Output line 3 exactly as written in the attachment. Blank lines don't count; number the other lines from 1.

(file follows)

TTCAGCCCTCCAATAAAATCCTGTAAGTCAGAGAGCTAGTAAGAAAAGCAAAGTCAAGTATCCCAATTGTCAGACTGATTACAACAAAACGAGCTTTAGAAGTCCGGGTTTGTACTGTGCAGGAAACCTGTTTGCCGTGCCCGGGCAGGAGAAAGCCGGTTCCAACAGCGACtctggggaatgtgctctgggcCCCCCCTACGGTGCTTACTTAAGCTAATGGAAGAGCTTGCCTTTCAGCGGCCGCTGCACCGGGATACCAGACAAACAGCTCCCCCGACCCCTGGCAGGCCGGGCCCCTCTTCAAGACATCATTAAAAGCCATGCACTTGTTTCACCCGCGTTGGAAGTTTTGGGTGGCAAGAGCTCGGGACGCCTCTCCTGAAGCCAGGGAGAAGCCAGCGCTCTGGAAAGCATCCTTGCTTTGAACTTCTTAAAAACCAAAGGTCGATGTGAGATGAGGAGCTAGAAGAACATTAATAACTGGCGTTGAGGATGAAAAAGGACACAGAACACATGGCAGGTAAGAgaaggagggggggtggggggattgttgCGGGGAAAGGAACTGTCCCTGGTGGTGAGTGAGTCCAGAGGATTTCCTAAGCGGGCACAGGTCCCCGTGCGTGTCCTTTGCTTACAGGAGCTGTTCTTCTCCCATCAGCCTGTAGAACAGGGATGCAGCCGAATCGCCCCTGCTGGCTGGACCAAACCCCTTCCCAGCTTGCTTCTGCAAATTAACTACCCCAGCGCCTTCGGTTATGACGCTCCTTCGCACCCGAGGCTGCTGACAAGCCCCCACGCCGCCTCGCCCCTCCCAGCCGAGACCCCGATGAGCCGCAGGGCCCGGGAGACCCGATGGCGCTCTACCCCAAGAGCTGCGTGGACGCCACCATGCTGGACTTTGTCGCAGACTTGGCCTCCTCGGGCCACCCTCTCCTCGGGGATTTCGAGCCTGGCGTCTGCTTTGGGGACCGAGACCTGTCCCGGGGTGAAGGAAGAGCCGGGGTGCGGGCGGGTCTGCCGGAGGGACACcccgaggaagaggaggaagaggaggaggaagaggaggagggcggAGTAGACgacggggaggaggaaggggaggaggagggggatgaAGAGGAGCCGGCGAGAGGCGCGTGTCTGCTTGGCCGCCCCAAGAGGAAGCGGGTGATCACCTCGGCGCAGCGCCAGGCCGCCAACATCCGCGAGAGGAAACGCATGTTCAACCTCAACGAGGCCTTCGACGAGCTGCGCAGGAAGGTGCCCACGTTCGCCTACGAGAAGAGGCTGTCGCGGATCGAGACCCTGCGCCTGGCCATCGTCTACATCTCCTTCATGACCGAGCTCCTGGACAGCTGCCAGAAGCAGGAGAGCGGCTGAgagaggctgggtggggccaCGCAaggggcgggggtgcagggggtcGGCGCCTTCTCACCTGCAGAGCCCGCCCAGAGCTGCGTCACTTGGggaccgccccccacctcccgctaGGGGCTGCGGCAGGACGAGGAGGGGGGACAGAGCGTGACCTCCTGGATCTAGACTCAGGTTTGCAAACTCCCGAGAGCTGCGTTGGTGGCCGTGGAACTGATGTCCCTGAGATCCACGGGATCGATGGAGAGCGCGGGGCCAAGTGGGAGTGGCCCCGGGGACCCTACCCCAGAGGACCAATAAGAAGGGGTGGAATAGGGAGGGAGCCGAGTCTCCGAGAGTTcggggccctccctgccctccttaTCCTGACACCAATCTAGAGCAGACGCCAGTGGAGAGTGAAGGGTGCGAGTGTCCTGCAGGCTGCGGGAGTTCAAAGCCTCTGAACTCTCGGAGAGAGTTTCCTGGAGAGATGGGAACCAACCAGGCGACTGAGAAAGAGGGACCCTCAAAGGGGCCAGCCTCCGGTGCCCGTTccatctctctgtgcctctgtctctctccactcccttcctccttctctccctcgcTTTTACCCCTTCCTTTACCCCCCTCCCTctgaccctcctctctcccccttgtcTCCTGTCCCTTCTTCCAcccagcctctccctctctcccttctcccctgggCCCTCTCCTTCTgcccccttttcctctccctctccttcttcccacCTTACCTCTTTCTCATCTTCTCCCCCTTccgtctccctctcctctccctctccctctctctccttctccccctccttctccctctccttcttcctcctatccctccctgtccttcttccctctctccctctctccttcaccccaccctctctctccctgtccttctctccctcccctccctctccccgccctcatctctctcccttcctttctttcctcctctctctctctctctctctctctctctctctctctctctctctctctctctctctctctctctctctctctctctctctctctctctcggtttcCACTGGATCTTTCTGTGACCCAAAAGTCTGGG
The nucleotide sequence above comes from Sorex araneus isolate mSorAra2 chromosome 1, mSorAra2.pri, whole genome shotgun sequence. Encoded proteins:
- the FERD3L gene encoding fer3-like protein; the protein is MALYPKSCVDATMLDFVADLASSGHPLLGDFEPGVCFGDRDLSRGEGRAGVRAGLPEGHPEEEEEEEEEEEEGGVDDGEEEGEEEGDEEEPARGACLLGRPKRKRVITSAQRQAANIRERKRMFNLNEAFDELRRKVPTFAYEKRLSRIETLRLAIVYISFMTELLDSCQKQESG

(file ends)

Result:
- the FERD3L gene encoding fer3-like protein; the protein is MALYPKSCVDATMLDFVADLASSGHPLLGDFEPGVCFGDRDLSRGEGRAGVRAGLPEGHPEEEEEEEEEEEEGGVDDGEEEGEEEGDEEEPARGACLLGRPKRKRVITSAQRQAANIRERKRMFNLNEAFDELRRKVPTFAYEKRLSRIETLRLAIVYISFMTELLDSCQKQESG